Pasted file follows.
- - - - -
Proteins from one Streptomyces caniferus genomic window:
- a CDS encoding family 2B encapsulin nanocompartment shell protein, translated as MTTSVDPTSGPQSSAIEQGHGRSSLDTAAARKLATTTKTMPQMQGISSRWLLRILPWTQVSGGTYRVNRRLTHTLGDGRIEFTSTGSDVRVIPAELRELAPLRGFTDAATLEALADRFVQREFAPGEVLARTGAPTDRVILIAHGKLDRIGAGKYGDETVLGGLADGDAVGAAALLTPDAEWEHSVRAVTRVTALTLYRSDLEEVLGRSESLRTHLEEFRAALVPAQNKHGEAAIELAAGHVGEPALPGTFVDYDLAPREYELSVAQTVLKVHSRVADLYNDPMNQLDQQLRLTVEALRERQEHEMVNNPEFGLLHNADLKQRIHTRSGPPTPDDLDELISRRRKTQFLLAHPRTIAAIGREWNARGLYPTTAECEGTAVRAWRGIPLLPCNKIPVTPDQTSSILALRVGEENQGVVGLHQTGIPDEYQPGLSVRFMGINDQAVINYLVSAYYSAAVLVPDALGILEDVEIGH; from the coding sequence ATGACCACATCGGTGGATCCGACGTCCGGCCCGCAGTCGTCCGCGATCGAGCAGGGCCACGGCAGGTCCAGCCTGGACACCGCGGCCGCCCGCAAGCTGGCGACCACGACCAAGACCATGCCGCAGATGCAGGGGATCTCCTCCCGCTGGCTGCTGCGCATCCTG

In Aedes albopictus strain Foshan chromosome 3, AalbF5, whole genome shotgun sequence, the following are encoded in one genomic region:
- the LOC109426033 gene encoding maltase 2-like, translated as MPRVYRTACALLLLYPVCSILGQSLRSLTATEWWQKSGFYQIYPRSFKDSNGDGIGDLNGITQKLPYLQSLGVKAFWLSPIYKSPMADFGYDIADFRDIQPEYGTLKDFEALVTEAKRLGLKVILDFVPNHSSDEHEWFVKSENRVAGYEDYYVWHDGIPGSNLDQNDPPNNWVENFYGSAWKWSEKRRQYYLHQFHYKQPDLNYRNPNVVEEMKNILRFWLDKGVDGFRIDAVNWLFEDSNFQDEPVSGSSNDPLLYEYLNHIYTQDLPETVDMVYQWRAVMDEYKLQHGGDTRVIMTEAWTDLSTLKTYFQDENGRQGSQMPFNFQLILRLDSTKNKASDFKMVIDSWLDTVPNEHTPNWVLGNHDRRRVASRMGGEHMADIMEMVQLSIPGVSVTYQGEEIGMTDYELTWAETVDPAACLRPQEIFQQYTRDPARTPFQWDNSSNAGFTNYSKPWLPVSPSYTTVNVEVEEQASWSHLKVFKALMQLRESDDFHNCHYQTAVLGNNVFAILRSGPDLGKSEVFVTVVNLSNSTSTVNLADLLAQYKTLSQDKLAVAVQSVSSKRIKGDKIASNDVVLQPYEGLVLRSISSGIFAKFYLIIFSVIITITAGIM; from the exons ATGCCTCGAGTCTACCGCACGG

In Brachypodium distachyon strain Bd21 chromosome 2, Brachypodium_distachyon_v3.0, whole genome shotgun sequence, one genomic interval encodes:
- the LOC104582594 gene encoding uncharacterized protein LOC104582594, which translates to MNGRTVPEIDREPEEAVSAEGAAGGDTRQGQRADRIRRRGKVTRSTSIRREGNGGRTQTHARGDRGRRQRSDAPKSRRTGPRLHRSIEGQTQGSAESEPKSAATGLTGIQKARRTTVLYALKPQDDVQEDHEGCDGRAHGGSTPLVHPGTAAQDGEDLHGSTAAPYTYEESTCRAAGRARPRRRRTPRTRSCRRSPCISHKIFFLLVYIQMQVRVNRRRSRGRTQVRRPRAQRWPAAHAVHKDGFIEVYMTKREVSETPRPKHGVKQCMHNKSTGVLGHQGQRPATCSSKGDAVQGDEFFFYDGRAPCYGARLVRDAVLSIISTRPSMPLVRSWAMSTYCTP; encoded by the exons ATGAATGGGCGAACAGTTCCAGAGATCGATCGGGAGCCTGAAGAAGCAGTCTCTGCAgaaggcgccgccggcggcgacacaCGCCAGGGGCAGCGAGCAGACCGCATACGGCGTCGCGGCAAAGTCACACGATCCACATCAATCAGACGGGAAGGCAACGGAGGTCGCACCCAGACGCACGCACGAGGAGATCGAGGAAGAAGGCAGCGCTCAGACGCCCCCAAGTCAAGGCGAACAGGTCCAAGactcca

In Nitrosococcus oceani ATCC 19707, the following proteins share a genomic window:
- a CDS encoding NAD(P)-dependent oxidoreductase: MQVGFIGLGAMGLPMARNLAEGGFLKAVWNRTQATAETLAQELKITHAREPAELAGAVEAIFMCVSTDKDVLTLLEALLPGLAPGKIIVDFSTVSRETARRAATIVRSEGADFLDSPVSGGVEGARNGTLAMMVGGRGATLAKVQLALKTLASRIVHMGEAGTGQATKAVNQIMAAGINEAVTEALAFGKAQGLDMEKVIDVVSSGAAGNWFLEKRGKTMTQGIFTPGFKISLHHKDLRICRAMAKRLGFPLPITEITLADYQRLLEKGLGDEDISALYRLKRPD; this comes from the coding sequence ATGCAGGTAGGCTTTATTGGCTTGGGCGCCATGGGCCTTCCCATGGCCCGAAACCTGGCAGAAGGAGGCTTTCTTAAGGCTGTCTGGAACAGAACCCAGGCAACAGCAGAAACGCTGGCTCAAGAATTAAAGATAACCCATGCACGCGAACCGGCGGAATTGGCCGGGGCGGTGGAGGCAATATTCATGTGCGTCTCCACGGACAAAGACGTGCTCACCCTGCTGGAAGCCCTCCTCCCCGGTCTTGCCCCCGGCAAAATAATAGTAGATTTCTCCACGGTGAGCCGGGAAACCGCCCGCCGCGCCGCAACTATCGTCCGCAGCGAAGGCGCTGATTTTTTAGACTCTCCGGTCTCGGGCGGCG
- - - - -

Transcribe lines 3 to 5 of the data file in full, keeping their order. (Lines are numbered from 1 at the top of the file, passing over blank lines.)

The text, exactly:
In Aedes albopictus strain Foshan chromosome 3, AalbF5, whole genome shotgun sequence, the following are encoded in one genomic region:
- the LOC109426033 gene encoding maltase 2-like, translated as MPRVYRTACALLLLYPVCSILGQSLRSLTATEWWQKSGFYQIYPRSFKDSNGDGIGDLNGITQKLPYLQSLGVKAFWLSPIYKSPMADFGYDIADFRDIQPEYGTLKDFEALVTEAKRLGLKVILDFVPNHSSDEHEWFVKSENRVAGYEDYYVWHDGIPGSNLDQNDPPNNWVENFYGSAWKWSEKRRQYYLHQFHYKQPDLNYRNPNVVEEMKNILRFWLDKGVDGFRIDAVNWLFEDSNFQDEPVSGSSNDPLLYEYLNHIYTQDLPETVDMVYQWRAVMDEYKLQHGGDTRVIMTEAWTDLSTLKTYFQDENGRQGSQMPFNFQLILRLDSTKNKASDFKMVIDSWLDTVPNEHTPNWVLGNHDRRRVASRMGGEHMADIMEMVQLSIPGVSVTYQGEEIGMTDYELTWAETVDPAACLRPQEIFQQYTRDPARTPFQWDNSSNAGFTNYSKPWLPVSPSYTTVNVEVEEQASWSHLKVFKALMQLRESDDFHNCHYQTAVLGNNVFAILRSGPDLGKSEVFVTVVNLSNSTSTVNLADLLAQYKTLSQDKLAVAVQSVSSKRIKGDKIASNDVVLQPYEGLVLRSISSGIFAKFYLIIFSVIITITAGIM; from the exons ATGCCTCGAGTCTACCGCACGG

In Brachypodium distachyon strain Bd21 chromosome 2, Brachypodium_distachyon_v3.0, whole genome shotgun sequence, one genomic interval encodes: